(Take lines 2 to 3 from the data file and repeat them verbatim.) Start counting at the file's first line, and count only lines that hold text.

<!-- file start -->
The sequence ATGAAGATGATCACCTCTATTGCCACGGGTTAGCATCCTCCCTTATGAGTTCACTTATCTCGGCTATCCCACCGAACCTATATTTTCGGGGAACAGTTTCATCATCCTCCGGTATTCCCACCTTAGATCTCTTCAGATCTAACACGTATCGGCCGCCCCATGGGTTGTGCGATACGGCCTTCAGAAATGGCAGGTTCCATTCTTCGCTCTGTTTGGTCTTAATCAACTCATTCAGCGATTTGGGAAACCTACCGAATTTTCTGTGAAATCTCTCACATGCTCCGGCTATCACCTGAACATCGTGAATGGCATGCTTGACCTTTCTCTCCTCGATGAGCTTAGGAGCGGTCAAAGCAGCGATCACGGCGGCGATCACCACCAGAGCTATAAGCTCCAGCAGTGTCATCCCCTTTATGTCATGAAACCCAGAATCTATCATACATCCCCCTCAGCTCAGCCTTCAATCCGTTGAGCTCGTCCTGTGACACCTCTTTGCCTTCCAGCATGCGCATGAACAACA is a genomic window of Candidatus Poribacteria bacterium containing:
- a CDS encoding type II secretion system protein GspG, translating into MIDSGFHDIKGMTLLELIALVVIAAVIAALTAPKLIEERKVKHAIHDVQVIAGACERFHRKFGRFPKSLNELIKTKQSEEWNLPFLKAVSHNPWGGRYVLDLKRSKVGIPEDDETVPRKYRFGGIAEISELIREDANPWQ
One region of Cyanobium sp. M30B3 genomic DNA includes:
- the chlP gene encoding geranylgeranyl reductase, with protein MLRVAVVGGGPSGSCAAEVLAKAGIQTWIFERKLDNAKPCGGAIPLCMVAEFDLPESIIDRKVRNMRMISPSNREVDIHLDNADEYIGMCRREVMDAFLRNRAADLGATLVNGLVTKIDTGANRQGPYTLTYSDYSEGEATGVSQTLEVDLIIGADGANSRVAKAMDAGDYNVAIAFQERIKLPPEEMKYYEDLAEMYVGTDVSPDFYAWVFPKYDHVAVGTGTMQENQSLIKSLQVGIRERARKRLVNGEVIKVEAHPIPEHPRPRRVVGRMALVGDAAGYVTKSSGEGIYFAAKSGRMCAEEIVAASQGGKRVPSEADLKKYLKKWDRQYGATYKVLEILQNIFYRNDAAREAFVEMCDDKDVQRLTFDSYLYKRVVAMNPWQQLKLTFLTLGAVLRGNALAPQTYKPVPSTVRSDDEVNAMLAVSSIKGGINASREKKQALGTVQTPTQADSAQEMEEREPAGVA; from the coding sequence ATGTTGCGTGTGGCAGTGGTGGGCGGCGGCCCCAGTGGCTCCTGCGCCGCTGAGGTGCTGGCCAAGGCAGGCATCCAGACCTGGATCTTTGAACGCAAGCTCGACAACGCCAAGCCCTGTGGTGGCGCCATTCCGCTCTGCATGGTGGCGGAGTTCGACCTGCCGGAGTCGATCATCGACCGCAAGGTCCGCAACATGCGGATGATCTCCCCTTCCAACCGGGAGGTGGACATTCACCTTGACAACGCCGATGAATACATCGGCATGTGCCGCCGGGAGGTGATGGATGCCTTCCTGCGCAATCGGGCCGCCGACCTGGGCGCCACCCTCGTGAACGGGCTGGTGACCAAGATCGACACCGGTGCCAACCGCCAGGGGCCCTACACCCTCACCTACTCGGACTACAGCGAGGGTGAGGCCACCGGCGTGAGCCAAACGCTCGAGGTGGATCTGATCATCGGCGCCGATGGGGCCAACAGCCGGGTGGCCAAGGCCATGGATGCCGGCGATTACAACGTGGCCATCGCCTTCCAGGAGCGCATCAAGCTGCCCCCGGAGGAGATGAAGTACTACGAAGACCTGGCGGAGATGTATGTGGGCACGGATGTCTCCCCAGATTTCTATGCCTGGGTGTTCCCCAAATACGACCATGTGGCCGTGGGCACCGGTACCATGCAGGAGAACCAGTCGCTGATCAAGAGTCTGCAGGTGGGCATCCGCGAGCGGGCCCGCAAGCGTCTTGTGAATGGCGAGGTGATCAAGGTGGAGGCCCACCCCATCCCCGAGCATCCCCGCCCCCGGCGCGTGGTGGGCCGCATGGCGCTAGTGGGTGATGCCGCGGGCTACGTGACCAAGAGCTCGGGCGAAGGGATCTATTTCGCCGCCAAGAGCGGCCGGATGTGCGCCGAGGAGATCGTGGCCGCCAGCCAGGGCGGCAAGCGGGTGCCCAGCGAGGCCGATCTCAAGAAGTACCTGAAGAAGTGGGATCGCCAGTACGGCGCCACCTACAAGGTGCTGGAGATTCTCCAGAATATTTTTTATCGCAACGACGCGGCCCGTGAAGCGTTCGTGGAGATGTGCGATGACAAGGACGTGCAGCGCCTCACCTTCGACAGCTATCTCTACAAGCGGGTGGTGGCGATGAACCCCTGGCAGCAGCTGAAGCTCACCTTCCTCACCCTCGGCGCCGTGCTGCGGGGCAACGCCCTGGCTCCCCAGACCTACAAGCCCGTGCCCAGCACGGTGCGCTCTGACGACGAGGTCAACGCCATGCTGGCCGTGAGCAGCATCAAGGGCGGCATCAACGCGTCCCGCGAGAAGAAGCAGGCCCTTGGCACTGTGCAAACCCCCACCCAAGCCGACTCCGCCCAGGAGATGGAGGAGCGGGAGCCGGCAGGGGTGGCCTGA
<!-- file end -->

- a CDS encoding type II secretion system protein GspG, translating into MIDSGFHDIKGMTLLELIALVVIAAVIAALTAPKLIEERKVKHAIHDVQVIAGACERFHRKFGRFPKSLNELIKTKQSEEWNLPFLKAVSHNPWGGRYVLDLKRSKVGIPEDDETVPRKYRFGGIAEISELIREDANPWQ
One region of Cyanobium sp. M30B3 genomic DNA includes: